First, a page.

Troubleshooting RPS.Proxy Health Set

Applies to: Exchange Server 2013

The RPS.Proxy health set monitors the overall health of the Remote PowerShell service.

If you receive an alert specifying that the RPS.Proxy is unhealthy, this indicates an issue that might prevent you from using Remote PowerShell to access Exchange.


The RPS service is monitored using the following probes and monitors:

Probe Health Set Dependencies Associated Monitors



Active Directory


For more information about probes and monitors, see Server health and performance.

Common issues

When this probe fails there can be multiple reasons for the problem. Some of the more common issues include the following:

  • The application pool that is hosted on the monitored CAS server is not working properly.

  • The monitoring account credentials are incorrect.

  • The Domain Controllers are not responding.

User Action

It is possible that the service was able to recover after issuing the alert. Therefore, when you receive an alert that specifies that the health set is unhealthy, the first thing you should do is to verify that the issue still exists. If it does, then perform the appropriate recovery actions outlined in the following sections.

Verifying the issue still exists

  1. Identify the health set name and the server name in the alert.

  2. The message details provide information about what exactly caused the alert to be raised. In most cases, the message details would provide sufficient troubleshooting information to identify the root cause. If the message details are not clear, do the following:

    1. Open Exchange Management Shell and run the following command to retrieve the details of the health set that issued the alert:

      Get-ServerHealth <server name> | ?{$_.HealthSetName -eq "<health set name>"}

      For example, to retrieve the RPS.Proxy health set details on run the following command:

      Get-ServerHealth | ?{$_.HealthSetName -eq "RPS.Proxy"}
    2. Review the command output and determine the monitor that reported the error. The AlertValue for the monitor that issued the alert will read Unhealthy.

    3. Rerun the associated probe for the monitor that is in unhealthy state. Refer to the table in the Explanation section to find the associated probe. To do so, run the following command:

      Invoke-MonitoringProbe <health set name>\<probe name> -Server <server name> | Format-List

      For example, let's assume that the failing monitor was RPSProxyTestMonitor. The probe associated with that monitor is RPSProxyTestProbe. To run that probe on server, run the following command:

      Invoke-MonitoringProbe RPS.Proxy\RPSProxyTestProbe -Server | Format-List
    4. In the command output, review the Result of the probe. If the value is Succeeded, then the issue was a transient error and no longer exists. Otherwise refer to the recovery steps outlined in the following sections.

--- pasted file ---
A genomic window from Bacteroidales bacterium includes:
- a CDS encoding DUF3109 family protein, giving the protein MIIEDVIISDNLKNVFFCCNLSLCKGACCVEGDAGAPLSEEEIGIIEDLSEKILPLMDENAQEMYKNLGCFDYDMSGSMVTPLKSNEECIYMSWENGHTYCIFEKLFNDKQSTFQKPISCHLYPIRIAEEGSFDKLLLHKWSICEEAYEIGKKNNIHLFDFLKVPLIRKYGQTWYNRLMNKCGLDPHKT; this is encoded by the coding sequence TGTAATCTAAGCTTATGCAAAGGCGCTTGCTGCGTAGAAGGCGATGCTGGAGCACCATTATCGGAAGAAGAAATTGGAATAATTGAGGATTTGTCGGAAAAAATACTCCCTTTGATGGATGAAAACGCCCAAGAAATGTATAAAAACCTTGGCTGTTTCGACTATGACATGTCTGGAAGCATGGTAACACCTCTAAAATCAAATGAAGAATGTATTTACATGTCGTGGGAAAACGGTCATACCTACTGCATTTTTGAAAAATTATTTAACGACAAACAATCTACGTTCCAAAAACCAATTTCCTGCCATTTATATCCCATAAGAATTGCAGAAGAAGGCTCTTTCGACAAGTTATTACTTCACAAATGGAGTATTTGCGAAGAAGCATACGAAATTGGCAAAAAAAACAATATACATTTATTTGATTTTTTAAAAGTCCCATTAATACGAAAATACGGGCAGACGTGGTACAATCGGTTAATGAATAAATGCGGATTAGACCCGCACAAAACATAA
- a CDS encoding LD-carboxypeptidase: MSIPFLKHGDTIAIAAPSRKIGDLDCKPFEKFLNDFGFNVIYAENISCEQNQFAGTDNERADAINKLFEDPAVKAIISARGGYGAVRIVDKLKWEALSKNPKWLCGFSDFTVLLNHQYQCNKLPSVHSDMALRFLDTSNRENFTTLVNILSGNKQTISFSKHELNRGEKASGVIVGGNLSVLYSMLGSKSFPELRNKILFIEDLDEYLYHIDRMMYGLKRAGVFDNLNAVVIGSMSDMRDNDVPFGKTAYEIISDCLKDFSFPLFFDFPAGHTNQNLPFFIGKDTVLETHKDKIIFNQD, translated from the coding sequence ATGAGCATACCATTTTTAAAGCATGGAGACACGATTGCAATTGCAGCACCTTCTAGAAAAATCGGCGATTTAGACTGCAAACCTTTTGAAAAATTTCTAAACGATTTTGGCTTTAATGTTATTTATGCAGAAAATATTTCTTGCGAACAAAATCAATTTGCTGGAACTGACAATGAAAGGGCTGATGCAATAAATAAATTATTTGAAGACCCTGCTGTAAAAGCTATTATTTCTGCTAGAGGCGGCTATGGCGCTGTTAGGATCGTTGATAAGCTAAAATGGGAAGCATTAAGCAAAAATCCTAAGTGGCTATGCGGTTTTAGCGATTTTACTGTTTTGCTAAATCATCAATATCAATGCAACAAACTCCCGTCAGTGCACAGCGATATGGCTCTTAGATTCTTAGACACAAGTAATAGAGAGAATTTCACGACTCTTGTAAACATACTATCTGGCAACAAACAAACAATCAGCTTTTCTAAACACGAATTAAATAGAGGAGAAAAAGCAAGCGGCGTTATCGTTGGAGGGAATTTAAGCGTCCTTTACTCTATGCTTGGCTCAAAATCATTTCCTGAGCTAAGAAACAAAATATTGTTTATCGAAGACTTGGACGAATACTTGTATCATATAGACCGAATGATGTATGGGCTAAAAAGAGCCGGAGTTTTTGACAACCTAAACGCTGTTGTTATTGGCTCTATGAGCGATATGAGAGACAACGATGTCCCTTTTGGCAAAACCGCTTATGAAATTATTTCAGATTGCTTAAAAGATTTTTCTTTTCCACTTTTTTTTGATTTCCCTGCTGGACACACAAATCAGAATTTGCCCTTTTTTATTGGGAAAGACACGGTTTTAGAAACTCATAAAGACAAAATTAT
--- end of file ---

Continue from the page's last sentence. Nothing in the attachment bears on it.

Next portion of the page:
RPSProxyTestMonitor Recovery Actions

When receiving an alert from a health set, the email will contain the following information:

  • The name of the CAS server that sent the alert.

  • Full exception trace including eroor messages, diagnostic data and specific HTTP header information. The information in the full exception trace can be used to help troubleshoot the issue.

  • The time and date when the issue occurred.

To help troubleshoot this issue, perform the following:

  1. Review the protocol logs on CAS servers. Protocol logs are located in the <exchange server installation directory>\Logging\HttpProxy*\<protocol>* folder on the CAS server.

  2. Create a test user account, and then logon to the CAS server by using the test user account, for example https:// <servername>/owa

  3. Start IIS Manager and connect to the server that is reporting the issue and verify that the MSExchangePowerShellFrontEndAppPool is running on CAS server.

  4. Click on Application Pools, and then recycle the MSExchangePowerShellFrontEndAppPool application pool by running the following command from the Exchange Management Shell:

    %SystemRoot%\System32\inetsrv\Appcmd recycle MSExchangePowerShellFrontEndAppPool
  5. Rerun the associated probe as shown in step 2.c. in the Verifying the issue still exists section.

  6. If the issue still exists, recycle the IIS service using the IISReset utility.

  7. Rerun the associated probe as shown in step 2.c. in the Verifying the issue still exists section.

  8. If the issue still exists, restart the server.

  9. After the server restarts, rerun the associated probe as shown in step 2.c. in the Verifying the issue still exists section.

  10. If the probe continues to fail, you may need assistance in resolving this issue. Contact a Microsoft Support professional to resolve this issue. To contact a Microsoft Support professional, visit the Exchange Server Solutions Center. In the navigation pane, click Support options and resources and use one of the options listed under Get technical support to contact a Microsoft Support professional. Because your organization may have a specific procedure for directly contacting Microsoft Product Support Services, be sure to review your organization's guidelines first.

For More Information

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